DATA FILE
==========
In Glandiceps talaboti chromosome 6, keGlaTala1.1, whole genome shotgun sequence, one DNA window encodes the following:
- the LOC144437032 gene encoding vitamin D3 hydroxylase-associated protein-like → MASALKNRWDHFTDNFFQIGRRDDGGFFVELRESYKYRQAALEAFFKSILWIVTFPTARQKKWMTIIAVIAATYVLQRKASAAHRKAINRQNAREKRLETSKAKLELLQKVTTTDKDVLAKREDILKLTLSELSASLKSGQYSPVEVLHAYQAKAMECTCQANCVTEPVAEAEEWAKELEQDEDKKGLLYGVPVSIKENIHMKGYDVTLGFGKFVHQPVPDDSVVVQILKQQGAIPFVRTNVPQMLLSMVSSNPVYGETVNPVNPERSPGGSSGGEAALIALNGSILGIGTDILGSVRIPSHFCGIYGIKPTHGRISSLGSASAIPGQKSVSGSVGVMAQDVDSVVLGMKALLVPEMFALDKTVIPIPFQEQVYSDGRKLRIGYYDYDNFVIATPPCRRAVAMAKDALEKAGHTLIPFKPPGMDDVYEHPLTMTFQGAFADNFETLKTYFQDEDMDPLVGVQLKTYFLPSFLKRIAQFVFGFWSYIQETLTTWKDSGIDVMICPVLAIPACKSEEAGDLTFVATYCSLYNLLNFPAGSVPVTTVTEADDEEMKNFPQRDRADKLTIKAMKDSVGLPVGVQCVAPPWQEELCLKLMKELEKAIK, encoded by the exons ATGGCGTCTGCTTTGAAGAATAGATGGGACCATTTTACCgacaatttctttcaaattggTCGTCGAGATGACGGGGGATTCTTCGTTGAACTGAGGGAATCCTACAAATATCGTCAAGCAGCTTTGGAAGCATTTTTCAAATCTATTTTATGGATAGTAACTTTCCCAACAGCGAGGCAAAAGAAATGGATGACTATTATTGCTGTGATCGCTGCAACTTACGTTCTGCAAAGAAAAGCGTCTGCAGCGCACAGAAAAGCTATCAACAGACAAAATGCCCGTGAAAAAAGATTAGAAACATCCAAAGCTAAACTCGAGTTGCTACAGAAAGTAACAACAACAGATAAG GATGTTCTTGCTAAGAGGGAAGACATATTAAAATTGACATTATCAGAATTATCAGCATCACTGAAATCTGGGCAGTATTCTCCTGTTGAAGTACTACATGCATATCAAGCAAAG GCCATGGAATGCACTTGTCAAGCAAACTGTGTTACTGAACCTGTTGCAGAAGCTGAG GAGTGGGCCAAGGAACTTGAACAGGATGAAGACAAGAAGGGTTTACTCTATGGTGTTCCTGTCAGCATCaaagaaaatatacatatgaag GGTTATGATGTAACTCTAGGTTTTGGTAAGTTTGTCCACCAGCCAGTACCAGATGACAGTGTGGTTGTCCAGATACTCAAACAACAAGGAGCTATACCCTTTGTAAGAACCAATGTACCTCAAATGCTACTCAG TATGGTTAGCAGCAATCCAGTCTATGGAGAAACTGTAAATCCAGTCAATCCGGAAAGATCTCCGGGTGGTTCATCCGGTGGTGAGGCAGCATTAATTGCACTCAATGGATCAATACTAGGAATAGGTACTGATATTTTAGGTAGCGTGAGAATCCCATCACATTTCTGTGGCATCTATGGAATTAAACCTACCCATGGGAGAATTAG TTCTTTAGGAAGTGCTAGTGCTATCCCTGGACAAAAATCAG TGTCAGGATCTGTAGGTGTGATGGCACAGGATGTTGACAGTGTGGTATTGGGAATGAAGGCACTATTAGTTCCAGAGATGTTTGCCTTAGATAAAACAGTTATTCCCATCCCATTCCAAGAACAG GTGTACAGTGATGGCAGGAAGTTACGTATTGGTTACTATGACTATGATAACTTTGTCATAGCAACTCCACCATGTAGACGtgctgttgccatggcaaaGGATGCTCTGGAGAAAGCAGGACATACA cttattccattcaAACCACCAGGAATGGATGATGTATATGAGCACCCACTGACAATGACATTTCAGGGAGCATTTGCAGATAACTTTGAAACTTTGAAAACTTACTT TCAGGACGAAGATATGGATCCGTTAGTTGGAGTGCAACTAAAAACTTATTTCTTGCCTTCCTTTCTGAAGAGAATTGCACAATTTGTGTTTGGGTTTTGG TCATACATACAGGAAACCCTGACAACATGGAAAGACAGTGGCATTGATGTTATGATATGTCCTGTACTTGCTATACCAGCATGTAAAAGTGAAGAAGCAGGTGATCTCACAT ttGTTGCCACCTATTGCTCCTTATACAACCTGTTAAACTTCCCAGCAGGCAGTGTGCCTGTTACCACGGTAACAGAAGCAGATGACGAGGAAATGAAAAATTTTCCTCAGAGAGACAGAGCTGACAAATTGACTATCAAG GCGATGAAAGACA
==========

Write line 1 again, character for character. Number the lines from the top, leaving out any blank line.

In Glandiceps talaboti chromosome 6, keGlaTala1.1, whole genome shotgun sequence, one DNA window encodes the following: